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  19. Helmut Wolter (1993). Consequences of Schanuel's Condition for Zeros of Exponential Terms. Mathematical Logic Quarterly 39 (1):559-565.
    Assuming “Schanuel's Condition” for a certain class of exponential fields, Sturm's technique for polynomials in real closed fields can be extended to more complicated exponential terms in the corresponding exponential field. Hence for this class of terms the exact number of zeros can be calculated. These results give deeper insights into the model theory of exponential fields. MSC: 03C65, 03C60, 12L12.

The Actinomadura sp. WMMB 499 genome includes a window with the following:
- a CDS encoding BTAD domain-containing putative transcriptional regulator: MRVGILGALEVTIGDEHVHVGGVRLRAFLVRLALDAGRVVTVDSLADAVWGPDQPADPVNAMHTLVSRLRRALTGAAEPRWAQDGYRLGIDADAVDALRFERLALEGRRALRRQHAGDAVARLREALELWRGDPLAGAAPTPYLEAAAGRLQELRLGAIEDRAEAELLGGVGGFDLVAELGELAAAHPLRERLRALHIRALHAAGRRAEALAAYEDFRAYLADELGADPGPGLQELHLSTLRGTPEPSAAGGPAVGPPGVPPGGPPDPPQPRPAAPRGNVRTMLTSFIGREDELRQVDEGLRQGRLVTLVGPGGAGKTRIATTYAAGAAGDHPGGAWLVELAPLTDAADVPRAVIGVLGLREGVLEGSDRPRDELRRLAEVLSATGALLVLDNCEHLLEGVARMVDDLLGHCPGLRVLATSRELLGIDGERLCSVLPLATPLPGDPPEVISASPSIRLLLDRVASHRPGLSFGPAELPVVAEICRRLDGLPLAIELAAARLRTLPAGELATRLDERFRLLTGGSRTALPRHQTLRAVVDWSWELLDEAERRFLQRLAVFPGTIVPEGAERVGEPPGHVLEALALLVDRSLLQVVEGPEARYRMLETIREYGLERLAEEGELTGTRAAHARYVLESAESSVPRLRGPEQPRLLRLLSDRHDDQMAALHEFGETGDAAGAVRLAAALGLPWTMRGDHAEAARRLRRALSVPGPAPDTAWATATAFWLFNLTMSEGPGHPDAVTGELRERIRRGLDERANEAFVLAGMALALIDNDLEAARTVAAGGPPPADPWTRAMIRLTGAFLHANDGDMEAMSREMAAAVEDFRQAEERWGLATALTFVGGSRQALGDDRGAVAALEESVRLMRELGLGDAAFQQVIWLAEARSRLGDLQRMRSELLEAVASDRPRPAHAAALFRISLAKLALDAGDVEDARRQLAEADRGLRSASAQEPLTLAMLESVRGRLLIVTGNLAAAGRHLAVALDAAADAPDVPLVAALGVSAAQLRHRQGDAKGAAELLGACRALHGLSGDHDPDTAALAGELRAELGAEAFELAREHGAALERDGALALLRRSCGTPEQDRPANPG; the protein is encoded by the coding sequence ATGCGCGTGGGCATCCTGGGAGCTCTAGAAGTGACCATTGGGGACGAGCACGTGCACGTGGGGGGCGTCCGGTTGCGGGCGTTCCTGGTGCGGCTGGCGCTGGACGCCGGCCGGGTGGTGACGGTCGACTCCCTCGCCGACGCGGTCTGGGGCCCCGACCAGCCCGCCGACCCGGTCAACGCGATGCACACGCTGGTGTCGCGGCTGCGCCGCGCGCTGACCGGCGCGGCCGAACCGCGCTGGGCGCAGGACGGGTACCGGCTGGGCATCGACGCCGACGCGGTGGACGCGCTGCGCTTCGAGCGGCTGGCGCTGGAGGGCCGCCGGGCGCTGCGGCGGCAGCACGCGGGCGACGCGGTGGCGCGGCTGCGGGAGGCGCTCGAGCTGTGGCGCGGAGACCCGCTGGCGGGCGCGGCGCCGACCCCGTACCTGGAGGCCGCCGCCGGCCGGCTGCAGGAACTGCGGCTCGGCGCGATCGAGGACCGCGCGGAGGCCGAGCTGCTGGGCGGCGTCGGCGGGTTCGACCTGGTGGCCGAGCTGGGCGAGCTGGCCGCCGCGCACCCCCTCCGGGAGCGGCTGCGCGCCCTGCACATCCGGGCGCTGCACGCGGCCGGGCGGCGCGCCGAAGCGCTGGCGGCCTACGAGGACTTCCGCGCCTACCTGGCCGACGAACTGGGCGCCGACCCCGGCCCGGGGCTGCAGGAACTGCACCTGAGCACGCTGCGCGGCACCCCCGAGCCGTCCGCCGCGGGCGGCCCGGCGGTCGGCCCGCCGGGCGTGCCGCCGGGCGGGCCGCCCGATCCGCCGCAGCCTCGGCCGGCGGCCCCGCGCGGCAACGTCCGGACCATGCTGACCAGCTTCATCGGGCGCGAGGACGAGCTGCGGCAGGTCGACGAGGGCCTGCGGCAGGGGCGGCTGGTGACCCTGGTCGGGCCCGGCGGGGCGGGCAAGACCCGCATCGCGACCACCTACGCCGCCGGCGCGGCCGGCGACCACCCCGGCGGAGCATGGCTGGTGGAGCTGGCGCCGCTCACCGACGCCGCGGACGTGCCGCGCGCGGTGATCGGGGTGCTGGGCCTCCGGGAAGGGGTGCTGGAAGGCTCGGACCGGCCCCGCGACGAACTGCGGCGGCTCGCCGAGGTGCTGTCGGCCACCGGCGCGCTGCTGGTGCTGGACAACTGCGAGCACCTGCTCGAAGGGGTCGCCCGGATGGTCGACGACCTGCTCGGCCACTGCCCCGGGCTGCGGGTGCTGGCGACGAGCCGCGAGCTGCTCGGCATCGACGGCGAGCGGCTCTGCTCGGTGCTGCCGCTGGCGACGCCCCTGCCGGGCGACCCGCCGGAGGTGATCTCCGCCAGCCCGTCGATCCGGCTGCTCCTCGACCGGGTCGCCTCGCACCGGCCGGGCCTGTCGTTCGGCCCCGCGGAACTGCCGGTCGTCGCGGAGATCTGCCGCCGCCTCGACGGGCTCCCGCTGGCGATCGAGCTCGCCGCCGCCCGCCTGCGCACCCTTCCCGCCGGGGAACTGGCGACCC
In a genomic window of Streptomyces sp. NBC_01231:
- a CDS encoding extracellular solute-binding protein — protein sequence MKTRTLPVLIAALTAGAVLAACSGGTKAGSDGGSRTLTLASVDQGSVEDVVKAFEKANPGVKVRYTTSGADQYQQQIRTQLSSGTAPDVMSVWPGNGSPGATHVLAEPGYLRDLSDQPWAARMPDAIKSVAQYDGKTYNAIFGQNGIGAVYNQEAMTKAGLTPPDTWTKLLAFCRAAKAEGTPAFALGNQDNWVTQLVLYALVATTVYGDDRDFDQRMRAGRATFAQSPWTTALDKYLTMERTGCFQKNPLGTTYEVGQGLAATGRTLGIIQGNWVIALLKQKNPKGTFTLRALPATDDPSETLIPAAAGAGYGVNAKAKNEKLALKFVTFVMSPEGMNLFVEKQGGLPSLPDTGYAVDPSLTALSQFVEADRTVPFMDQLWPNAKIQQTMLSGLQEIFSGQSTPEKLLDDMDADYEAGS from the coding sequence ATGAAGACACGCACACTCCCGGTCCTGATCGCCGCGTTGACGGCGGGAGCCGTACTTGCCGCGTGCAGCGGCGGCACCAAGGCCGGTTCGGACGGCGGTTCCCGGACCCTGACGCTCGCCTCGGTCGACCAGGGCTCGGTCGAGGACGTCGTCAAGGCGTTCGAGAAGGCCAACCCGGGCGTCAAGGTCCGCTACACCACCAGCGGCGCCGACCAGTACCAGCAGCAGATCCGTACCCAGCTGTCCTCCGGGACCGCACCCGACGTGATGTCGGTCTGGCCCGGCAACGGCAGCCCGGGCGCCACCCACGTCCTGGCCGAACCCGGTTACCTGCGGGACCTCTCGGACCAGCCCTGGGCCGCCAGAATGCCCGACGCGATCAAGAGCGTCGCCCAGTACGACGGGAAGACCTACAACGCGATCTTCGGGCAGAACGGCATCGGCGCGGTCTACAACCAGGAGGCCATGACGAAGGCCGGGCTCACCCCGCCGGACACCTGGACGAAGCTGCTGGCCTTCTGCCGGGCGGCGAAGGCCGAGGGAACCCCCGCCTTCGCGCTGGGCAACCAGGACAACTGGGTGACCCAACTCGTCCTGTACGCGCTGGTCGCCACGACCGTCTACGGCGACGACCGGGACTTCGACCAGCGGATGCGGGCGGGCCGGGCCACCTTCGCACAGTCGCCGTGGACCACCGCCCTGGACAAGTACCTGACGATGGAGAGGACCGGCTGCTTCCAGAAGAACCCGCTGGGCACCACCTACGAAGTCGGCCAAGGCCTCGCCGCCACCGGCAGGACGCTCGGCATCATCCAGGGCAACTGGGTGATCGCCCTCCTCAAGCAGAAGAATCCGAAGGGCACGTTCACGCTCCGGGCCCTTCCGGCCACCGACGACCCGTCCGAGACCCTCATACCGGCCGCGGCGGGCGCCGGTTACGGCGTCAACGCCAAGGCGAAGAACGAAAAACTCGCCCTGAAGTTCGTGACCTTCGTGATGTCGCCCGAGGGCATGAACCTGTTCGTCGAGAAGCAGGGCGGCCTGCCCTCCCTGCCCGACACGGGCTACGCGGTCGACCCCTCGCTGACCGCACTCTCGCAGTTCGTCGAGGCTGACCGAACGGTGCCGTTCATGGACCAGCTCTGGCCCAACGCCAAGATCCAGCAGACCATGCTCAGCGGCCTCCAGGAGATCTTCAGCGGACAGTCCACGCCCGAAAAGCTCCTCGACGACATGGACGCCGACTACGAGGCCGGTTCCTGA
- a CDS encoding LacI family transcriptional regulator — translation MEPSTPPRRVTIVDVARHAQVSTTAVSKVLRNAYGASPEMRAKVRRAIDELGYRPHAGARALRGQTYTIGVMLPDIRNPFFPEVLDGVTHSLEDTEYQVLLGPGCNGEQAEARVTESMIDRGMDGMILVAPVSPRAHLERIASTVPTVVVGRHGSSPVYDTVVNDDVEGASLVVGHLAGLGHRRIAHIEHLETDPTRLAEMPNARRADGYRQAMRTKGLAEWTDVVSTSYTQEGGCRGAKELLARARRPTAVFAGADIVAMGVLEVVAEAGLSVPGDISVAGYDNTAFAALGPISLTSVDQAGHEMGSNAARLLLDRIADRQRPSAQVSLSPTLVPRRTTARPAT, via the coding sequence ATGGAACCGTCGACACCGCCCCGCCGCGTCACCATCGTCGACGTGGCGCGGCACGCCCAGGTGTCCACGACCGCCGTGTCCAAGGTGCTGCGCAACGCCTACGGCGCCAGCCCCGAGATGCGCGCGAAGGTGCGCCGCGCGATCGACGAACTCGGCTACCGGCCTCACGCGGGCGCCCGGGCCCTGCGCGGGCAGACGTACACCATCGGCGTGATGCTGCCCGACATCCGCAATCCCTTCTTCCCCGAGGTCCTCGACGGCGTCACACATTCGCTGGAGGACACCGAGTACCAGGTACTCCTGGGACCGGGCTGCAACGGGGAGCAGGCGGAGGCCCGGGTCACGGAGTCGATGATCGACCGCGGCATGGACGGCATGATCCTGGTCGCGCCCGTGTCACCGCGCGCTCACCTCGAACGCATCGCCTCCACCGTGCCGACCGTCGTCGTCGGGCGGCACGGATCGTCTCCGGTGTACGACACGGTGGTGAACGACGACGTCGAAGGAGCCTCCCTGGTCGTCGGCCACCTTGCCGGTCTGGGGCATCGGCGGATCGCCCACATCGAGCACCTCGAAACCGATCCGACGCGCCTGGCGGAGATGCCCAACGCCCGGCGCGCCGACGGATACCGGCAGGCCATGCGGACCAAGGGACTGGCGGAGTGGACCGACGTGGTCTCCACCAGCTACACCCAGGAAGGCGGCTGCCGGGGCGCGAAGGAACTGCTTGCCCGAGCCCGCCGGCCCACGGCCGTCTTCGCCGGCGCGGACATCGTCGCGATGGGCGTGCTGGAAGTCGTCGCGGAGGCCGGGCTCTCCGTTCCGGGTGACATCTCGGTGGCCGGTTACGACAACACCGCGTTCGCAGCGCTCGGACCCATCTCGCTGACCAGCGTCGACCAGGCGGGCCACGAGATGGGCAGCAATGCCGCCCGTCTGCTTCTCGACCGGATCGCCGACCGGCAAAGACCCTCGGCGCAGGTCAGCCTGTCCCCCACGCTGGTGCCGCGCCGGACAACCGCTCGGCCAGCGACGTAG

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  20.  32
    Guobin Yang (2009). The Internet as Cultural Form: Technology and the Human Condition in China. Knowledge, Technology and Policy 22 (2):109-115.
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  21.  6
    Alexandre Escudier (2011). L'herméneutique de la condition historique selon Paul Ricœur. Archives de Philosophie 4:581-597.
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  22.  5
    Mavis Hetherington & Leonard E. Ross (1963). Effect of Sex of Subject, Sex of Experimenter, and Reinforcement Condition on Serial Verbal Learning. Journal of Experimental Psychology 65 (6):572.
  23.  2
    Karoly Veress (2010). The Interpretive Possibilities of the Paradox of the Minority Condition. Journal for the Study of Religions and Ideologies 1 (3):72-84.